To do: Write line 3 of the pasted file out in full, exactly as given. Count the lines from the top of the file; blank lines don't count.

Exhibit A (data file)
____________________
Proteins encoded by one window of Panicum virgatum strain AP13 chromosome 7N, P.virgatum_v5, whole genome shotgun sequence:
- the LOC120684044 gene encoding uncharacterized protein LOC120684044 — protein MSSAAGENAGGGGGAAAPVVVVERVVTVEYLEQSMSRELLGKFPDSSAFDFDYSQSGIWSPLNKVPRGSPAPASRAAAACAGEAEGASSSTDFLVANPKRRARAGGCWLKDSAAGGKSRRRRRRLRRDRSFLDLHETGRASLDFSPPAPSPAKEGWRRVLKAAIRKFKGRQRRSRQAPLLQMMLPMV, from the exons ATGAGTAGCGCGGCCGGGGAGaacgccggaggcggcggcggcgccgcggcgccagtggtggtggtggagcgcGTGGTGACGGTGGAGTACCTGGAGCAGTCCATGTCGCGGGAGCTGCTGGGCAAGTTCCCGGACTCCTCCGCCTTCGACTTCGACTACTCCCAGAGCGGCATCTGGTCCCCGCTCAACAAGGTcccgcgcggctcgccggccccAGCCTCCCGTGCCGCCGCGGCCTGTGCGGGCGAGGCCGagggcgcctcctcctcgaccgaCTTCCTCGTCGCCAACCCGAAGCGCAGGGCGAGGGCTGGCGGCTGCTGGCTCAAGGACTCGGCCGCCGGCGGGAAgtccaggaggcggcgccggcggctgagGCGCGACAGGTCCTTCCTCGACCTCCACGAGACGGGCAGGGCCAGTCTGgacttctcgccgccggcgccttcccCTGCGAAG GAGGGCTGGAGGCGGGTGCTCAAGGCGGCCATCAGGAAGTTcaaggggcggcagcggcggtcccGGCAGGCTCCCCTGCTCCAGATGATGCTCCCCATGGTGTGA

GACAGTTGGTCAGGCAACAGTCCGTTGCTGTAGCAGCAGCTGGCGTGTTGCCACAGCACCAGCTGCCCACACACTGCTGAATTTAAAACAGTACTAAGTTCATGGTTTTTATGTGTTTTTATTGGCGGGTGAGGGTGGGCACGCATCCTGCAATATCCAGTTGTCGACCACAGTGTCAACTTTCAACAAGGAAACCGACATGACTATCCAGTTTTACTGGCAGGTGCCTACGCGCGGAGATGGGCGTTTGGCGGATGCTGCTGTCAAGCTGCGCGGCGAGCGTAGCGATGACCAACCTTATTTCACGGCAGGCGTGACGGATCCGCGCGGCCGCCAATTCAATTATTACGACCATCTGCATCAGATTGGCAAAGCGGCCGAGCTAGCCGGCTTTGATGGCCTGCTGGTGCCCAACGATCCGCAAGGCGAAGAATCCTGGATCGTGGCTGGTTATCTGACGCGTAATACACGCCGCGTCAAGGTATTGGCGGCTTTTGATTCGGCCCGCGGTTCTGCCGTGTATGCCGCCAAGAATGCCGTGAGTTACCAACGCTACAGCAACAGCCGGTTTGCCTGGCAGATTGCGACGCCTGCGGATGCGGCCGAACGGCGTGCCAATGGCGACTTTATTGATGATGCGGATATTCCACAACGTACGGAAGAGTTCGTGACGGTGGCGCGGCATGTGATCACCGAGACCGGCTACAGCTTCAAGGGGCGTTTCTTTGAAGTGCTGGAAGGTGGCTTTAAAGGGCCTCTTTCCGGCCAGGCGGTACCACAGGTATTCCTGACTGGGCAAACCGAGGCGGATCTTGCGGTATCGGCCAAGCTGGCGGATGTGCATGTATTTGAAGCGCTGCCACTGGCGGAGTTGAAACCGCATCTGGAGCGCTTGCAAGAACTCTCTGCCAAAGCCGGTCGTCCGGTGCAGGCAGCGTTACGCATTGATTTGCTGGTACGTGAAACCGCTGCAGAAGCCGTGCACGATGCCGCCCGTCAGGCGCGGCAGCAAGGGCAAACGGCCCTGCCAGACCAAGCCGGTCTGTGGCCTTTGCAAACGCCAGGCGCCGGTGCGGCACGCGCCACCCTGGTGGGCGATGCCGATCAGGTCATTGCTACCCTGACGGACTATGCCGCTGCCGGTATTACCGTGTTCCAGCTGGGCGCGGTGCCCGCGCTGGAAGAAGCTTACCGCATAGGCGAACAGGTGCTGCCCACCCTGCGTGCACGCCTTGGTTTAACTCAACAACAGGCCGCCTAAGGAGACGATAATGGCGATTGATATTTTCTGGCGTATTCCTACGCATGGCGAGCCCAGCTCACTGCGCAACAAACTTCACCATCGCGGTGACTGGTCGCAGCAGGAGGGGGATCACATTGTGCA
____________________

GACAGTTGGTCAGGCAACAGTCCGTTGCTGTAGCAGCAGCTGGCGTGTTGCCACAGCACCAGCTGCCCACACACTGCTGAATTTAAAACAGTACTAAGTTCATGGTTTTTATGTGTTTTTATTGGCGGGTGAGGGTGGGCACGCATCCTGCAATATCCAGTTGTCGACCACAGTGTCAACTTTCAACAAGGAAACCGACATGACTATCCAGTTTTACTGGCAGGTGCCTACGCGCGGAGATGGGCGTTTGGCGGATGCTGCTGTCAAGCTGCGCGGCGAGCGTAGCGATGACCAACCTTATTTCACGGCAGGCGTGACGGATCCGCGCGGCCGCCAATTCAATTATTACGACCATCTGCATCAGATTGGCAAAGCGGCCGAGCTAGCCGGCTTTGATGGCCTGCTGGTGCCCAACGATCCGCAAGGCGAAGAATCCTGGATCGTGGCTGGTTATCTGACGCGTAATACACGCCGCGTCAAGGTATTGGCGGCTTTTGATTCGGCCCGCGGTTCTGCCGTGTATGCCGCCAAGAATGCCGTGAGTTACCAACGCTACAGCAACAGCCGGTTTGCCTGGCAGATTGCGACGCCTGCGGATGCGGCCGAACGGCGTGCCAATGGCGACTTTATTGATGATGCGGATATTCCACAACGTACGGAAGAGTTCGTGACGGTGGCGCGGCATGTGATCACCGAGACCGGCTACAGCTTCAAGGGGCGTTTCTTTGAAGTGCTGGAAGGTGGCTTTAAAGGGCCTCTTTCCGGCCAGGCGGTACCACAGGTATTCCTGACTGGGCAAACCGAGGCGGATCTTGCGGTATCGGCCAAGCTGGCGGATGTGCATGTATTTGAAGCGCTGCCACTGGCGGAGTTGAAACCGCATCTGGAGCGCTTGCAAGAACTCTCTGCCAAAGCCGGTCGTCCGGTGCAGGCAGCGTTACGCATTGATTTGCTGGTACGTGAAACCGCTGCAGAAGCCGTGCACGATGCCGCCCGTCAGGCGCGGCAGCAAGGGCAAACGGCCCTGCCAGACCAAGCCGGTCTGTGGCCTTTGCAAACGCCAGGCGCCGGTGCGGCACGCGCCACCCTGGTGGGCGATGCCGATCAGGTCATTGCTACCCTGACGGACTATGCCGCTGCCGGTATTACCGTGTTCCAGCTGGGCGCGGTGCCCGCGCTGGAAGAAGCTTACCGCATAGGCGAACAGGTGCTGCCCACCCTGCGTGCACGCCTTGGTTTAACTCAACAACAGGCCGCCTAAGGAGACGATAATGGCGATTGATATTTTCTGGCGTATTCCTACGCATGGCGAGCCCAGCTCACTGCGCAACAAACTTCACCATCGCGGTGACTGGTCGCAGCAGGAGGGGGATCACATTGTGCA